Active learning strategies were employed both inside and outside of the lab environment to develop more confident and more motivated self-learners in a two-course electronics sequence at the Department of Electrical and Computer Engineering, Villanova University. This pedagogy emphasizes the development of an individual student’s knowledge on a certain topic outside of class before structured, group-related activities are performed in a lab setting. As a result, the students more effectively contribute to peer-to-peer learning, since each individual is well equipped to bring specific expertise to the group. Individual efforts combined with group-related activities provide a new dynamic where each activity urges the students to be motivated self-learners who are also strong collaborative members of a team.
Outside of the class meeting period, learning modules utilizing circuit simulations and portable circuit board-based lab measurements were assigned to encourage the student to learn at his or her own pace wherever and whenever. With significant individual work completed outside of the class period, the instructors were able to focus on assessing the student’s performance in real time through in-class group-related activities. Within the group, each student had different responsibilities for different aspects of the design. Consequently, a better determination of each student’s level of absorption of the class materials was achieved.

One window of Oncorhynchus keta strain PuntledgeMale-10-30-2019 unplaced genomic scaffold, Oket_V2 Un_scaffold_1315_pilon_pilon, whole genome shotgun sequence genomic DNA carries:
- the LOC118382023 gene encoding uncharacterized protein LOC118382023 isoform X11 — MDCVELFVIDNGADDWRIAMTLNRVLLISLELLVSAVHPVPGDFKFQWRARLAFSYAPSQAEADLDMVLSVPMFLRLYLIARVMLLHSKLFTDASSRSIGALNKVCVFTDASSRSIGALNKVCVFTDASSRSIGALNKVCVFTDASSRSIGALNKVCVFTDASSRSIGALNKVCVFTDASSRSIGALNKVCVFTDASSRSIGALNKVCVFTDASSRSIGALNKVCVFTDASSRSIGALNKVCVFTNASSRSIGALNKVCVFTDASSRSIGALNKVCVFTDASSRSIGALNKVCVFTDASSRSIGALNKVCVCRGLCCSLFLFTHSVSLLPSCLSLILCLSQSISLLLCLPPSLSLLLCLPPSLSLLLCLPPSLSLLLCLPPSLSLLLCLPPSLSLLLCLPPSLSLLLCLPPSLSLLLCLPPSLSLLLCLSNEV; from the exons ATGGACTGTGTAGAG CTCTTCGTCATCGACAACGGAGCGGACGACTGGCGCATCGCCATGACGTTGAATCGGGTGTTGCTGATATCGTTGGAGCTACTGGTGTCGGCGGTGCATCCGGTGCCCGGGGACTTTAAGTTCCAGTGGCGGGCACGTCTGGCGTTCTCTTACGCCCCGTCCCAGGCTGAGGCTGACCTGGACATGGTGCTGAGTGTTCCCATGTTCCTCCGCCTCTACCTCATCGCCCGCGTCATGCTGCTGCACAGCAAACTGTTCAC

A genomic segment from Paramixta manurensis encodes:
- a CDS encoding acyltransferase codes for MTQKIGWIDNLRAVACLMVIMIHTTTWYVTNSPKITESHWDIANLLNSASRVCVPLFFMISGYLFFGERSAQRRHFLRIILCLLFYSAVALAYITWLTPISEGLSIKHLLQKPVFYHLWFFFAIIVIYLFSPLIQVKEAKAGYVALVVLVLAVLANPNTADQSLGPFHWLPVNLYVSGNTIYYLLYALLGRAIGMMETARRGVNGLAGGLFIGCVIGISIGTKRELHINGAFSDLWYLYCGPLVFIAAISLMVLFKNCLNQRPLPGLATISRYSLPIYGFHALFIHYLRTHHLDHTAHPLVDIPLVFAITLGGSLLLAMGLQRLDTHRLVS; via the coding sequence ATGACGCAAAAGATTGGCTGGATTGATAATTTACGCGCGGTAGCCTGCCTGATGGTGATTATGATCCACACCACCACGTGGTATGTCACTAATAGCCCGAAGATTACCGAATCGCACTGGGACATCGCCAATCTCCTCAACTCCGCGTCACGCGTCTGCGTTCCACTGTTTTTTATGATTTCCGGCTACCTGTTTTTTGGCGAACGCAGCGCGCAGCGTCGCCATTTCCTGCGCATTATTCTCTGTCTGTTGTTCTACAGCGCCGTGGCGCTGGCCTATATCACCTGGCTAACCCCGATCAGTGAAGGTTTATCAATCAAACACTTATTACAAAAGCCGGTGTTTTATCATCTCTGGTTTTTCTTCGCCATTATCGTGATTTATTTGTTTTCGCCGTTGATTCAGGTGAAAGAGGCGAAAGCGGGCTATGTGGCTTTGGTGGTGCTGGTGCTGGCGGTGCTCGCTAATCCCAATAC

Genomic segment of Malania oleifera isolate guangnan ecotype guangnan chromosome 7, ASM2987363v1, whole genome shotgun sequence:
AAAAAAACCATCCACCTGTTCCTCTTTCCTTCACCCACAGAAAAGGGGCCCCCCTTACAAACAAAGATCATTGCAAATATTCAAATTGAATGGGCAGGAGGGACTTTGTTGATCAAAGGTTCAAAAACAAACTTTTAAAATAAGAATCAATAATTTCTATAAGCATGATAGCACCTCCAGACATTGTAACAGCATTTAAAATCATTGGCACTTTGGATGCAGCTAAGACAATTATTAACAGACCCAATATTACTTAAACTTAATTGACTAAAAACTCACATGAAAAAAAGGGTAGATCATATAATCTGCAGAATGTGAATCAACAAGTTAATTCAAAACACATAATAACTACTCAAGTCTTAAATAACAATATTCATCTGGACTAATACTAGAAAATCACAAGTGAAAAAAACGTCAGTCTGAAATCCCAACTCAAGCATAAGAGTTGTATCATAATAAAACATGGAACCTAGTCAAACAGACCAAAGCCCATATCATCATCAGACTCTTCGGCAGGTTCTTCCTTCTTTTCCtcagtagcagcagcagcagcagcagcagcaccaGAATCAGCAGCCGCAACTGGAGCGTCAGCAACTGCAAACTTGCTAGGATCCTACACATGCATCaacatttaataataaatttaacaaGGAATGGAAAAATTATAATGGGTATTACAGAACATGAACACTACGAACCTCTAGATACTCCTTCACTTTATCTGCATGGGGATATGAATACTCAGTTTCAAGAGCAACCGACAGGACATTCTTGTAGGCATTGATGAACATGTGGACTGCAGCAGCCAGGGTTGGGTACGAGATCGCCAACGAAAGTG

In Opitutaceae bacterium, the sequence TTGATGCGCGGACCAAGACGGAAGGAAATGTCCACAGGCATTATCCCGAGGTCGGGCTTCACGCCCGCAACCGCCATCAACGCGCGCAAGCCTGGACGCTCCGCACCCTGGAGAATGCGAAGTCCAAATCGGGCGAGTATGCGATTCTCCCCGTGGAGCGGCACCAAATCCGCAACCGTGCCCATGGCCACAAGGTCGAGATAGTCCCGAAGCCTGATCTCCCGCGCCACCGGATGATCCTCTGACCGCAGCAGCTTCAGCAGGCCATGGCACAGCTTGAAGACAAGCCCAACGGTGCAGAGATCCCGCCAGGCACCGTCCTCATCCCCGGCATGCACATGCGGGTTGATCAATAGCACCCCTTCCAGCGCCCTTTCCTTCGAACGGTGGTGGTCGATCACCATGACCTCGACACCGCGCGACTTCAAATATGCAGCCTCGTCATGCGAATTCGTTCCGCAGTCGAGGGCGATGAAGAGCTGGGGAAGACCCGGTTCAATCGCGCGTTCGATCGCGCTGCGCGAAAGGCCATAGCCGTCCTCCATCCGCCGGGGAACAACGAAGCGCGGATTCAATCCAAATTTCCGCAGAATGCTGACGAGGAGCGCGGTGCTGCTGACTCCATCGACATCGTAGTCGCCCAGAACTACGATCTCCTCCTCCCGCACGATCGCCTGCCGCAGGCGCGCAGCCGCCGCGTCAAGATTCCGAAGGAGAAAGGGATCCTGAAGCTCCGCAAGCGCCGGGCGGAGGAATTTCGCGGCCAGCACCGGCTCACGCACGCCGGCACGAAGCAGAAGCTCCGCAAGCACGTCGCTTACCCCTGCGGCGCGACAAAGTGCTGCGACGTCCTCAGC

This approach was implemented in two electronics courses:
• Sophomore level “ECE 2550: Introduction to Electronics & Applications” in the spring semesters of 2014-2016.
• Junior level “ECE 3550: Analog Electronics” in the Fall semesters of 2014-2016.
Lab modules using a Multisim circuit simulator and a myDAQ data acquisition unit from National Instruments were developed to (1) provide opportunities for faculty to challenge the students to perform more complex electronic circuit designs and (2) foster more productive and student-centered peer-peer interactions. These out-of-class activities provided more time for interactive active learning based problem sessions in class. Ultimately, this increased the efficiency of classroom activities and the effectiveness of the faculty’s teaching in the limited formal class time. This paper discusses the implementation of the pedagogy with examples for specific projects, faculty experiences and challenges, and student feedback with the new approach.
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